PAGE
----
As a little boy I would travel with my grandfather up to our ancestral camping grounds on the banks of the Llano river. His giant clan of brothers/sisters would spend the the July 4th week fishing and camping out. We did this for my whole life – the leftovers are still doing it! I don’t know how many times I almost drowned in that river. It was an “every man, woman and child for themselves” environment. I survived and it was a wonderous experience camping under the Texas stars and listening to all my far flung relatives tell their stories year after year. 

I looked down and saw my grandfathers skinny pale legs the other day. He wore shorts very rarely. But there they were, pale, hairless, really sad looking. They were sticking out of my shorts! How did I get to this stage of deterioration?

“You don’t stop laughing when you grow old, you grow old when you stop laughing.” ― George Bernard Shaw

For almost her whole life I teased my daughter about how impossible it was for me to understand all those Harry Potter movies. She is a major devotee. I told her I would sit down in June and watch all of eight films back to back! Either I’m a glutton for punishment or have completely run out of everything else to watch. Or, I’m watching WAY too much TV! Actually, the Harry Potter author, J. K. Rowling, has written a series of detective fiction – under a male pseudonym. I’ve read these and enjoyed them. They have also been made into a TV series. Very good. I read her latest edition in this series last week (over 900 pages). I even enjoyed the happy ending!

Why does that lady who cuts my hair keep trying to get me to buy her hair growth tonic? And who is that guy with the bald spot I see in her mirror behind her chair every time I visit?

Now that everyone has a cell phone, photos and video clips keep appearing. There’s this funny sounding old man in my house and in our family gatherings. As I catch glimpses of him I again wonder to myself, how did that happen so fast? The collapse of civilization should have taken a little longer, no?

“Never too late to learn some embarrassingly basic, stupidly obvious things about oneself.” ― Alain de Botton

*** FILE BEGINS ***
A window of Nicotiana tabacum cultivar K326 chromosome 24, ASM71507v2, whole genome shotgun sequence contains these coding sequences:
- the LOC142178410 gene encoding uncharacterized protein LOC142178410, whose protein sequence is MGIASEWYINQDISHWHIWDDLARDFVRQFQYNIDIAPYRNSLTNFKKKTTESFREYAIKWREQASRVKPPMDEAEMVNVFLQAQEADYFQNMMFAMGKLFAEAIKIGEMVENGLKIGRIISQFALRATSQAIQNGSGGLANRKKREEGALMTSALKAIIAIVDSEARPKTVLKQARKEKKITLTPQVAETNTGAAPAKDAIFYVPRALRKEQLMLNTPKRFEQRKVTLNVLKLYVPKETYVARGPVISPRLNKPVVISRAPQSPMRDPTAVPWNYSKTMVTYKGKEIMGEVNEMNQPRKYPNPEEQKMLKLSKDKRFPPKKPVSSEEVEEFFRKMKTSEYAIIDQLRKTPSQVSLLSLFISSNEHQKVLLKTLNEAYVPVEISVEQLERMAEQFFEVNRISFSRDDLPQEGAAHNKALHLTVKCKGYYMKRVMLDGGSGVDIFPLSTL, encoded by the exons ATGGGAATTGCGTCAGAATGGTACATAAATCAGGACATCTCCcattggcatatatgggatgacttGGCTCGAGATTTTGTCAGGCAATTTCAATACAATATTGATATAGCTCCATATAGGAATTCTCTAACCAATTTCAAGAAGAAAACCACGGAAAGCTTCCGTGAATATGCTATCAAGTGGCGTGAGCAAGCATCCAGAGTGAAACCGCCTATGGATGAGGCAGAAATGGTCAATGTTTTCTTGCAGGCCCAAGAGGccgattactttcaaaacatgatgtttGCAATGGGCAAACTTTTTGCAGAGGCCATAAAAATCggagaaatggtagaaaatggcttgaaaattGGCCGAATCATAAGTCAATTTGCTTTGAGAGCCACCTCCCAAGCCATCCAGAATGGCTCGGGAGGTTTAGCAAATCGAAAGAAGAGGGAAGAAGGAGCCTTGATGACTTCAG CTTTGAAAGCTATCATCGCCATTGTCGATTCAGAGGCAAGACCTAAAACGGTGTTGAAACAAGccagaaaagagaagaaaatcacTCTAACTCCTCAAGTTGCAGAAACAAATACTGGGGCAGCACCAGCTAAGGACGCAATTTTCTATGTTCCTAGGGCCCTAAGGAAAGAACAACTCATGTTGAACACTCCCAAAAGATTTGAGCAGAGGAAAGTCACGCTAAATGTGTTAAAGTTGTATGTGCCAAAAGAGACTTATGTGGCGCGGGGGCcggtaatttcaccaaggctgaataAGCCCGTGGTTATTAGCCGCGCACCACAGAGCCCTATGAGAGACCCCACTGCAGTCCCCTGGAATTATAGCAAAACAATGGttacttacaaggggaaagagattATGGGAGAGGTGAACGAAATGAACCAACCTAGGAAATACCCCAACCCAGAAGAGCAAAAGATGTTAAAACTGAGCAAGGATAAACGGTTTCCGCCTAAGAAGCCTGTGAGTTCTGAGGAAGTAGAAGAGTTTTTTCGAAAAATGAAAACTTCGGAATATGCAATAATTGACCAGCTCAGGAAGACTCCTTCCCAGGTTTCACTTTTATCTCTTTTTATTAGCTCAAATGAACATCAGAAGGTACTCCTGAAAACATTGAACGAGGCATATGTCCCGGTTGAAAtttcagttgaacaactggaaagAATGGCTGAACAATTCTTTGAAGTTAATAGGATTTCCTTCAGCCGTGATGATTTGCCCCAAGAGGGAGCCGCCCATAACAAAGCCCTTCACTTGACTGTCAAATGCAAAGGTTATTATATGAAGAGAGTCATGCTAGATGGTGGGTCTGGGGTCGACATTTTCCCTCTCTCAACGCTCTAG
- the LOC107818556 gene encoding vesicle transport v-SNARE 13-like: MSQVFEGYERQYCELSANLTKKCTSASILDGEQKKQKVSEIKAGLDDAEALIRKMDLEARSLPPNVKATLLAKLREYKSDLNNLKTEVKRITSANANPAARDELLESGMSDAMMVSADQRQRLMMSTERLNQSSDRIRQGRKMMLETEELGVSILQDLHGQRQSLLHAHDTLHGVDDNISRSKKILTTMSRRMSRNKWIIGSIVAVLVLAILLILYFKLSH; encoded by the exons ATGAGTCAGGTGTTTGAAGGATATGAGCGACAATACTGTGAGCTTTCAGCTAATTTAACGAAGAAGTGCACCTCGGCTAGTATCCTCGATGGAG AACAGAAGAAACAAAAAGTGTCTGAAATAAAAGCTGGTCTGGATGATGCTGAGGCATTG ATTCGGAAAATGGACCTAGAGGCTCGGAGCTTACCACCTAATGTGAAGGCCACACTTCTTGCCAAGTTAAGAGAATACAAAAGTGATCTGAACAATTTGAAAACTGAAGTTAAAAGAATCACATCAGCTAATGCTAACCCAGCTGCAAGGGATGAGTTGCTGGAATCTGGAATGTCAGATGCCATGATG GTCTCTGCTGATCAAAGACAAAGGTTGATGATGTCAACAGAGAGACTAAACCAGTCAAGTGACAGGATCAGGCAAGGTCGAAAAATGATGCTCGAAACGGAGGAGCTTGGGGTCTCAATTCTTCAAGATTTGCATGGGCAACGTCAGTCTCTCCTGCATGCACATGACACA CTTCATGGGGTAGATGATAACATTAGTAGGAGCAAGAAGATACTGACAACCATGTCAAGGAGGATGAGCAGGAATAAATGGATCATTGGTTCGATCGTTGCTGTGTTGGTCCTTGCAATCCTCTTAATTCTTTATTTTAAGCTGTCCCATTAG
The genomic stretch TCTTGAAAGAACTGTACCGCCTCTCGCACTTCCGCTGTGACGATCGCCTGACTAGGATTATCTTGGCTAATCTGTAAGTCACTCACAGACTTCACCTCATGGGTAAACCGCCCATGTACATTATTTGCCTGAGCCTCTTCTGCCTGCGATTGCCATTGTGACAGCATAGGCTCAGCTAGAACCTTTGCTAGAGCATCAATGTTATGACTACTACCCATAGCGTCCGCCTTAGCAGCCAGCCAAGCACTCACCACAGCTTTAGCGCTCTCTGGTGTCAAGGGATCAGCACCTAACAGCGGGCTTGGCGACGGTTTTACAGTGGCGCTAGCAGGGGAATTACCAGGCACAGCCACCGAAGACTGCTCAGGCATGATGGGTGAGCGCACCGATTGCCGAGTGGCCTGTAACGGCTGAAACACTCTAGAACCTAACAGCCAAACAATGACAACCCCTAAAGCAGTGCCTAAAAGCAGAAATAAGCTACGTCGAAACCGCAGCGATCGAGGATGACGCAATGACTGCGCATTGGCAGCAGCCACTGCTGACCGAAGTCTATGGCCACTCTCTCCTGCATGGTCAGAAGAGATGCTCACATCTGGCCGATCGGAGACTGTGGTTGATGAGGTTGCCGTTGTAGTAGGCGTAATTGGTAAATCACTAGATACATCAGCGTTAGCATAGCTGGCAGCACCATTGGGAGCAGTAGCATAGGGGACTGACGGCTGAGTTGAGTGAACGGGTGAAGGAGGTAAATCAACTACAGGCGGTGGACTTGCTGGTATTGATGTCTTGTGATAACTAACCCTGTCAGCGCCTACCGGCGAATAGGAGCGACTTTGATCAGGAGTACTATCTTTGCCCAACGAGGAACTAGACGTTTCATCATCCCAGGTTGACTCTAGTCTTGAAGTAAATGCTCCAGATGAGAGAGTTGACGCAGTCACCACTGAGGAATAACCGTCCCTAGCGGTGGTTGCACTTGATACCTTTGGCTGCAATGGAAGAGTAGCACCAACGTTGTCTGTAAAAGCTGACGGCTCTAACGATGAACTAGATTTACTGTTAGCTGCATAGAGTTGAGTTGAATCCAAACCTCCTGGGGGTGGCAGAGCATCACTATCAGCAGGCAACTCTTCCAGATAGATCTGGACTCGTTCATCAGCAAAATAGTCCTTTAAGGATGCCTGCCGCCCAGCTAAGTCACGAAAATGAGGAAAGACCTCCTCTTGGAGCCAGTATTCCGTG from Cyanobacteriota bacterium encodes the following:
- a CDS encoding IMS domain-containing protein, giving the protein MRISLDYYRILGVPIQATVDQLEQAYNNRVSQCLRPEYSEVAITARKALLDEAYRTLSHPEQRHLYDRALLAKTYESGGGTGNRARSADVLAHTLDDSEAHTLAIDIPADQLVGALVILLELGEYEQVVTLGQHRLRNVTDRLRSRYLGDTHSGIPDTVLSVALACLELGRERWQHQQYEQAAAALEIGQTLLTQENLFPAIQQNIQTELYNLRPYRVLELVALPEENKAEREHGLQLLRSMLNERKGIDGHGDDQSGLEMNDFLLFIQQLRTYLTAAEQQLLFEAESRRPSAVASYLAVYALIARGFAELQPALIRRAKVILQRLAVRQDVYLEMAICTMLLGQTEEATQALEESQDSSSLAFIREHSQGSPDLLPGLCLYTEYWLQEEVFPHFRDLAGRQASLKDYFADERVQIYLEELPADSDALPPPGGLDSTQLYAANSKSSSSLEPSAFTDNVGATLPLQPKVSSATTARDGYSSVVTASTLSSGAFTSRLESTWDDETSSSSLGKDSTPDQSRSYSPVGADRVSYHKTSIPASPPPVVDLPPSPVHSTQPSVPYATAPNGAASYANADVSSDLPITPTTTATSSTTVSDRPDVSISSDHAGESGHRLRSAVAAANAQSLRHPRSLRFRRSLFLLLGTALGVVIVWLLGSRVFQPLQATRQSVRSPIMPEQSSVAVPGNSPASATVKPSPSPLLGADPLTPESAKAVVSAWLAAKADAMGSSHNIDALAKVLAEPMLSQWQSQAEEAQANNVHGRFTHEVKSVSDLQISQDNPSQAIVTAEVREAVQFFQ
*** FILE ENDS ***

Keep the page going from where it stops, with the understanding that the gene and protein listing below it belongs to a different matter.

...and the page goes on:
WARNING: When you start living by yourself, it may take you stops at three different stores before you realize your zipper has been down all day. There’s just something to be said for constant feedback, even if you don’t think you need a co-pilot’s driving directions to the gas station. 

How can it be that June went by so quickly? Summers are a strange animal for me. One summer I came down with a rare virus. It took the doctor almost a month to diagnose it and then to say, you’ll just have to ride it out. I had a fever and was exhausted for six weeks – all while trudging through a Houston summer (like crawling through the Amazon rainforest wearing a parka!). Ever since then, I don’t think I’ve recovered. Summers down here seem to make me feel as if I’m in perpetual slow motion. Maybe I should join the YMCA around the corner and take up swimming laps every morning? I have a friend who did that – she always seemed to be full of energy. 

I’m finishing up my big project, ready for July, ready for a next chapter, ready to paint some pictures, put some plants in the ground, find some cool jazz, locate something meaningful to teach in SS (finally!) and figure out how to get strong. Probably will take me the rest of my days.

But what else have I got to do?

 

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“You can get the monkey off your back, but the circus never leaves town” ― Anne Lamott

2 thoughts on “Stream of Consciousness

  1. What great inspiration & insights into Christian life & our humanity! This post made me smile, & it reminded me that we need each other’s support in order to press on in life. And, we surely need to keep our sense of humor as we march forward. Plus, how awesome to spot a Carolina Chickadee, too?!?!?!

    Like